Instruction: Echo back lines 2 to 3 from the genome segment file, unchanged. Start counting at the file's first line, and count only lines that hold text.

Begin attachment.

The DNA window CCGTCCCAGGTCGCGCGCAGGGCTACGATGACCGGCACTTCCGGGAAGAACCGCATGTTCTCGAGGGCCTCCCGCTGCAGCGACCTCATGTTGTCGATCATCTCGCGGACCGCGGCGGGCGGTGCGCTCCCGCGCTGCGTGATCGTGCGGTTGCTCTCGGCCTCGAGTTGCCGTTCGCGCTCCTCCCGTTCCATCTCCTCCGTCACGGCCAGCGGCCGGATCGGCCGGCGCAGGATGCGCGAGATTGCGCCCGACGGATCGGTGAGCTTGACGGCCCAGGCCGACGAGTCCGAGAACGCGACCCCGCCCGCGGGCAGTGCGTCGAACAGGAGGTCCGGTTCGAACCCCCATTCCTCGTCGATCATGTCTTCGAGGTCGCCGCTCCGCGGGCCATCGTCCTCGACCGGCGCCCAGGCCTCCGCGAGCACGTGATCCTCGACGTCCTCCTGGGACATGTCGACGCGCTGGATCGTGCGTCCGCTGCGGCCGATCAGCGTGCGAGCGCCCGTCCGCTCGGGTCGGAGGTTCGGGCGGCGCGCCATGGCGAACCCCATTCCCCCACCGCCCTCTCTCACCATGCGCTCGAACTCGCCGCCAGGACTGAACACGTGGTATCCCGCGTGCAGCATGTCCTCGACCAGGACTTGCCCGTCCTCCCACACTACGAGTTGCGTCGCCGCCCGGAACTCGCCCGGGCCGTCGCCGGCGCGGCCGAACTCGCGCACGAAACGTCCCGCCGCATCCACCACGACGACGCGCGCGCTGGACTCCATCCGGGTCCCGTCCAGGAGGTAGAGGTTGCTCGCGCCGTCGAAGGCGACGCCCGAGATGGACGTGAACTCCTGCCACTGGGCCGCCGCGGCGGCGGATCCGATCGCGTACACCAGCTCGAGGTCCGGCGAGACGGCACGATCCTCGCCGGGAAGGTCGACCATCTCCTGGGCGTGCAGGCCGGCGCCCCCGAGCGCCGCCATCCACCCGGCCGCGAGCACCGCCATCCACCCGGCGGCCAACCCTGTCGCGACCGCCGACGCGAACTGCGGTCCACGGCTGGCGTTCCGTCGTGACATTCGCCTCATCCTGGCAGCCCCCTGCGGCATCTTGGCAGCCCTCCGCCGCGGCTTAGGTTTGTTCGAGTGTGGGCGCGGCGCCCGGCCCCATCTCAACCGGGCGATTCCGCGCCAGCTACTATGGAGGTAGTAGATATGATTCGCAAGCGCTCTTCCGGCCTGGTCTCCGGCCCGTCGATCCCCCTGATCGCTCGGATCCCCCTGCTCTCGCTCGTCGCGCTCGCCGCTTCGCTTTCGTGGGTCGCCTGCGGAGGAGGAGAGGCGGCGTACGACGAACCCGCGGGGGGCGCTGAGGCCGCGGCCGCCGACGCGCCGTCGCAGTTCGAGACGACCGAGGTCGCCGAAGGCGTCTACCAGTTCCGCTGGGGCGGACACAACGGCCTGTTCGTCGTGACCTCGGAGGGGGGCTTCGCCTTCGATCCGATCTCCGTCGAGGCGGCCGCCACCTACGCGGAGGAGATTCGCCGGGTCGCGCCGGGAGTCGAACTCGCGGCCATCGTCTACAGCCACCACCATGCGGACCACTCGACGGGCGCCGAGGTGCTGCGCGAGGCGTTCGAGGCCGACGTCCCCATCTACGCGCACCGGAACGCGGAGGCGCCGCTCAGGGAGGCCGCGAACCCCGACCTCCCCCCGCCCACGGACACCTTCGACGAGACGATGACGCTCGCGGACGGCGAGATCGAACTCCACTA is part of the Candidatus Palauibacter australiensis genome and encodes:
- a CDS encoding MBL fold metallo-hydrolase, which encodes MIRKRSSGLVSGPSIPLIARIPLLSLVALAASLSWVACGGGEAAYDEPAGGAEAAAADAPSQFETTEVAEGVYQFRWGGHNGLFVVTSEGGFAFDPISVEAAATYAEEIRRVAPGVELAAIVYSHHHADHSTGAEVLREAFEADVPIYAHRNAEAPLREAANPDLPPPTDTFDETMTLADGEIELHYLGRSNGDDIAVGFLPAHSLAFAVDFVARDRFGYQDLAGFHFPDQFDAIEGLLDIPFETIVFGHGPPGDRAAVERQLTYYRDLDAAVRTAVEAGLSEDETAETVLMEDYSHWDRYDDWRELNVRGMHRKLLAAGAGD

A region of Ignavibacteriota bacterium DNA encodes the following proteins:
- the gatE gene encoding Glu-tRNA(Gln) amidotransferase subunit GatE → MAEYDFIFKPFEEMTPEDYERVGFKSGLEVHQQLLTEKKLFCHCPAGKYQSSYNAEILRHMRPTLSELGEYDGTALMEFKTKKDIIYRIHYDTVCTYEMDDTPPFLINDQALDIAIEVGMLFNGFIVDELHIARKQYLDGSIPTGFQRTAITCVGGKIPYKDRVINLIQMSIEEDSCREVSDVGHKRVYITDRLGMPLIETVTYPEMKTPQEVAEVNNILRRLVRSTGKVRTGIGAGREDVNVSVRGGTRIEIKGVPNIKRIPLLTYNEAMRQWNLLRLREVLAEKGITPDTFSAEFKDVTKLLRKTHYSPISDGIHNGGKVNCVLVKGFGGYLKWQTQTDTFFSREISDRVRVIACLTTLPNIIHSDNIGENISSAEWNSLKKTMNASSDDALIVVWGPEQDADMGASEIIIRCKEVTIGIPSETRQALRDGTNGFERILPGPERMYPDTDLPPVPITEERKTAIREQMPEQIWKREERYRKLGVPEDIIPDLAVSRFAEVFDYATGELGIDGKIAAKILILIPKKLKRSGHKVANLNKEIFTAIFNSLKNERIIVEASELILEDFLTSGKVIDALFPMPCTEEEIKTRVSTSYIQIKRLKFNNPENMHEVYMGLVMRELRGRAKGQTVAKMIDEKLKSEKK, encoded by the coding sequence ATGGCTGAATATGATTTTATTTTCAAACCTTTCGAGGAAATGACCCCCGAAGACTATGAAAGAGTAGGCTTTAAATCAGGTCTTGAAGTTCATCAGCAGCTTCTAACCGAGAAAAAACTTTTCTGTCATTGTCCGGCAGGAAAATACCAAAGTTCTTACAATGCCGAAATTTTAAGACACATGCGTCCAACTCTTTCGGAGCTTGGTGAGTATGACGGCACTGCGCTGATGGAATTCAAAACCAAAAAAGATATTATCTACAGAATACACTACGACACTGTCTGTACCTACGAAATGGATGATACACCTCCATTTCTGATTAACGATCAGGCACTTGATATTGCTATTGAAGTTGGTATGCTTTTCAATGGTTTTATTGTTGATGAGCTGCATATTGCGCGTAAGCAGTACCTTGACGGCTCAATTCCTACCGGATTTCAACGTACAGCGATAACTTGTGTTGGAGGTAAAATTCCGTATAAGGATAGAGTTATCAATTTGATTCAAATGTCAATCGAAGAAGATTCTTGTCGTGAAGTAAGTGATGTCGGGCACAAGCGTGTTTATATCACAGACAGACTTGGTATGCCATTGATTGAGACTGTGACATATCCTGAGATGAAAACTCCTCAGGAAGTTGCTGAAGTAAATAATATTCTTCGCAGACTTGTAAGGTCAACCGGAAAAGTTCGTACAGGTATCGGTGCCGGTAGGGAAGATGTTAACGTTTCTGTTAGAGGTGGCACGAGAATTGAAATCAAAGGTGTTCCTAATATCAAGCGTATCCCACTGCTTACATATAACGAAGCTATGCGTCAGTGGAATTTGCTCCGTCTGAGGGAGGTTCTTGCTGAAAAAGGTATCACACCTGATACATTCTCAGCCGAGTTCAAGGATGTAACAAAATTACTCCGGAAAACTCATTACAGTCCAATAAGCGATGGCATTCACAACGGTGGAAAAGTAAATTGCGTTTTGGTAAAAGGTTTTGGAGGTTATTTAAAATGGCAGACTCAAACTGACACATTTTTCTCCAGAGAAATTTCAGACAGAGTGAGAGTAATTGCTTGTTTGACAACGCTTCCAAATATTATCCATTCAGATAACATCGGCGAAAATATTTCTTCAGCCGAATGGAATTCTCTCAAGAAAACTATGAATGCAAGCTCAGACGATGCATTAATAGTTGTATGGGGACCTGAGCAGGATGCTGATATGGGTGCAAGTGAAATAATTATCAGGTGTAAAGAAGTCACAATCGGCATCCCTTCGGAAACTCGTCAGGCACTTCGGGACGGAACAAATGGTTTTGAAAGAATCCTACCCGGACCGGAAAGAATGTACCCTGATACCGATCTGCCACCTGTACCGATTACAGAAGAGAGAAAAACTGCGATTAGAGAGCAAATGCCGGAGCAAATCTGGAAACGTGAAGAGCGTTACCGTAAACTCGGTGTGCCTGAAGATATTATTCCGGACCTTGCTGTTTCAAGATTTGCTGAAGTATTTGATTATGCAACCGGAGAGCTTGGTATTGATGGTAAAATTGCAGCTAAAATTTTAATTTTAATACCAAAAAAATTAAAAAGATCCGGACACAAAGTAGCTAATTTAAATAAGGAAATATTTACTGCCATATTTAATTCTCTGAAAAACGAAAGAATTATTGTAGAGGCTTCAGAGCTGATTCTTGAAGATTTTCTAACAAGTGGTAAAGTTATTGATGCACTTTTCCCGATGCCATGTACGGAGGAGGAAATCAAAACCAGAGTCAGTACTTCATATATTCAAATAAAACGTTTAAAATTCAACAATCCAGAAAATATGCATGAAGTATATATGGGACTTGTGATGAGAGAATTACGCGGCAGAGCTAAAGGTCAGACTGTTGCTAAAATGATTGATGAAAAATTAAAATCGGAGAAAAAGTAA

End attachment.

- a CDS encoding MBL fold metallo-hydrolase, which encodes MIRKRSSGLVSGPSIPLIARIPLLSLVALAASLSWVACGGGEAAYDEPAGGAEAAAADAPSQFETTEVAEGVYQFRWGGHNGLFVVTSEGGFAFDPISVEAAATYAEEIRRVAPGVELAAIVYSHHHADHSTGAEVLREAFEADVPIYAHRNAEAPLREAANPDLPPPTDTFDETMTLADGEIELHYLGRSNGDDIAVGFLPAHSLAFAVDFVARDRFGYQDLAGFHFPDQFDAIEGLLDIPFETIVFGHGPPGDRAAVERQLTYYRDLDAAVRTAVEAGLSEDETAETVLMEDYSHWDRYDDWRELNVRGMHRKLLAAGAGD

A region of Ignavibacteriota bacterium DNA encodes the following proteins: